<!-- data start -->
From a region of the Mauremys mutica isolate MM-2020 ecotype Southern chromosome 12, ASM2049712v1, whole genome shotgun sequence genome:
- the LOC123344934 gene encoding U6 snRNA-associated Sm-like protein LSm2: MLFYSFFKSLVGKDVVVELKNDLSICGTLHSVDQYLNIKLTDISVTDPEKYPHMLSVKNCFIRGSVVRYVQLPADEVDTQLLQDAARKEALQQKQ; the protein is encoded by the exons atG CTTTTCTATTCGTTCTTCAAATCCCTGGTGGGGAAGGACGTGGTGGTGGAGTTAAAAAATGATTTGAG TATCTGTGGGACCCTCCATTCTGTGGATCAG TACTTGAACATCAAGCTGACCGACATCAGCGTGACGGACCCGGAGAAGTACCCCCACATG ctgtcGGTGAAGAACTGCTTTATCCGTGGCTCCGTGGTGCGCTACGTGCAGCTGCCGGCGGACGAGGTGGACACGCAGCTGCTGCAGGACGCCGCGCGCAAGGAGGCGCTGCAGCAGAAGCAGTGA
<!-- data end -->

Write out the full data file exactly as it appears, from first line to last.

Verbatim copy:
From a region of the Mauremys mutica isolate MM-2020 ecotype Southern chromosome 12, ASM2049712v1, whole genome shotgun sequence genome:
- the LOC123344934 gene encoding U6 snRNA-associated Sm-like protein LSm2: MLFYSFFKSLVGKDVVVELKNDLSICGTLHSVDQYLNIKLTDISVTDPEKYPHMLSVKNCFIRGSVVRYVQLPADEVDTQLLQDAARKEALQQKQ; the protein is encoded by the exons atG CTTTTCTATTCGTTCTTCAAATCCCTGGTGGGGAAGGACGTGGTGGTGGAGTTAAAAAATGATTTGAG TATCTGTGGGACCCTCCATTCTGTGGATCAG TACTTGAACATCAAGCTGACCGACATCAGCGTGACGGACCCGGAGAAGTACCCCCACATG ctgtcGGTGAAGAACTGCTTTATCCGTGGCTCCGTGGTGCGCTACGTGCAGCTGCCGGCGGACGAGGTGGACACGCAGCTGCTGCAGGACGCCGCGCGCAAGGAGGCGCTGCAGCAGAAGCAGTGA